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First sixth-form college applies to become an academy

New College Pontefract hopes to transfer its assets to an academy trust on 1 January 2017

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New College Pontefract hopes to transfer its assets to an academy trust on 1 January 2017

The first sixth-form college to submit a formal bid to become an academy could convert as soon as January, TES has learned.

Since chancellor George Osborne gave sixth-form colleges the green light to convert to academy status in November, more than 50 institutions have now lodged their interest in conversion with the Department for Education (DfE).

Now TES understands that New College Pontefract has become the first to submit a formal application. Pending the approval of the steering group of the West Yorkshire area review, expected this summer, the college – which has already created an academy trust and has approval to open a 16-19 free school in Doncaster in 2017 – anticipates beginning a formal consultation period on the plans later this year.

If this meets with approval, principal Pauline Hagen – who was appointed OBE in the Queen’s Birthday Honours – said the college hopes to transfer its assets to the trust on 1 January 2017.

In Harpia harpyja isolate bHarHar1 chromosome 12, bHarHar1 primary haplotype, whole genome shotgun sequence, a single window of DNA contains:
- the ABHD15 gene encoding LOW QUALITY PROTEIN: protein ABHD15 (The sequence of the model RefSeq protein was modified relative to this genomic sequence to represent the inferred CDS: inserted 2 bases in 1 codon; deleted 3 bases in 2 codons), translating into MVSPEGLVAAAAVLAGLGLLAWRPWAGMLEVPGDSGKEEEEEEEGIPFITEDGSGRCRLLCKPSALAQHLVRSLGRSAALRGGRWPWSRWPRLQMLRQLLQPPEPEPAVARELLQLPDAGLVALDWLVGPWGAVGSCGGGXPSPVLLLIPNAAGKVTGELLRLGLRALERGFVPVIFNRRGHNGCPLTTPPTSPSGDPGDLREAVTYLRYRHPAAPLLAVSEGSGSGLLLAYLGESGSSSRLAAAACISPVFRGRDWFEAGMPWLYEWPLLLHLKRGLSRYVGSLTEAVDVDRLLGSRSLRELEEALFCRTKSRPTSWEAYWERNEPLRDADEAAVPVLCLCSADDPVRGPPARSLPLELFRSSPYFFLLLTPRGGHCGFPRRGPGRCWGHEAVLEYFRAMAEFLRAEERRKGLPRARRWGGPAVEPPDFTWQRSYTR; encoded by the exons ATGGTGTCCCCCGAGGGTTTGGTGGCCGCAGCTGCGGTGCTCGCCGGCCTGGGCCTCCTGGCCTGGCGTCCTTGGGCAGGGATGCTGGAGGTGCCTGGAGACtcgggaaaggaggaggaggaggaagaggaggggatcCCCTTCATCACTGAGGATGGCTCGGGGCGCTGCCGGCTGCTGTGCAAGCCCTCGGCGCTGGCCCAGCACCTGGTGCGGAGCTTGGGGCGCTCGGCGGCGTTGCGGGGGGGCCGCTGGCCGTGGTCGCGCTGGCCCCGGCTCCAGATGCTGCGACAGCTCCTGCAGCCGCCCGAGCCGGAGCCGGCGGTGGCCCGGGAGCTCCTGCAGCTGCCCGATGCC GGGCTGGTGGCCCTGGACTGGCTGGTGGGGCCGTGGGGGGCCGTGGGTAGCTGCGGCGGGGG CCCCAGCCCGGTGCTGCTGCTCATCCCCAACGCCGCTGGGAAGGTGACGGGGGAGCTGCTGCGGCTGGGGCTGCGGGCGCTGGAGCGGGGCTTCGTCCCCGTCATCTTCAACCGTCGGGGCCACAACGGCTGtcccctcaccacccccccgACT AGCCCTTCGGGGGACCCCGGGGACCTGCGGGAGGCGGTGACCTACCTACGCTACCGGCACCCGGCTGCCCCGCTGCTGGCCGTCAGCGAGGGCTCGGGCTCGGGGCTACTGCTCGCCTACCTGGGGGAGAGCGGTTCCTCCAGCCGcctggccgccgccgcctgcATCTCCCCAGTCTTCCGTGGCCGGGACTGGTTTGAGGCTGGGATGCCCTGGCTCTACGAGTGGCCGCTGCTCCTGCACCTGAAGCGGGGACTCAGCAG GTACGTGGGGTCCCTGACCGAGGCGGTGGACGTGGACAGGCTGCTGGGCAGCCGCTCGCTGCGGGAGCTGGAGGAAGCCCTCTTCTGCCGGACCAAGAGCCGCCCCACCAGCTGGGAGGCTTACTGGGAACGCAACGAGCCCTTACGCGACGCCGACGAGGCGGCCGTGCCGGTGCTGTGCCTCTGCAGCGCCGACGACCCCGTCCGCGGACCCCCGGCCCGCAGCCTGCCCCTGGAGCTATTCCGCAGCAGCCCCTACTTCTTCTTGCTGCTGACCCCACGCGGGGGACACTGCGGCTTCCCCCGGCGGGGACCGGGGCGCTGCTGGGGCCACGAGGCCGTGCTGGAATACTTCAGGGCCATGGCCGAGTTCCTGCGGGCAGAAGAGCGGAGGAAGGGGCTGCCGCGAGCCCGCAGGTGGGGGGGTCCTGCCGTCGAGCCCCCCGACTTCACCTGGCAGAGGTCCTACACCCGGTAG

'It’s a really exciting time'

“We’re the first one to go over the top,” she said. “It’s a really exciting time. As it's new territory, it's difficult to get a definitive line on the process from the Education Funding Agency (EFA) and DfE, but we are hoping for area-based review approval by the end of our meeting cycle, which will be early summer.

“Then there is a consultation period for several weeks, after which the New College Pontefract corporation will dissolve. We are hoping to transfer all assets to the Trust on 1st January 2017.”

James Kewin, deputy chief executive of the Sixth Form Colleges’ Association, told TES that “getting on for 60” colleges have now expressed an interest in academy conversion – around two-thirds of the total. However he said that colleges wishing to apply for funding from the government’s restructuring facility set up for the area reviews could see the process being slowed down.

“There’s more detail than there was, but there are still a few gaps,” he said. Under the conversion processes, colleges that express an interest are allocated an EFA adviser to discuss the process. Colleges also need to have the approval of their area review in order to press ahead with conversion, Mr Kewin added.

Also near the front of the queue is The Sixth Form College, Solihull. Principal Paul Ashdown told TES that the college board has voted to become an academy as part of the Ninestiles Academy Trust, and will shortly be submitting an application to the DfE.

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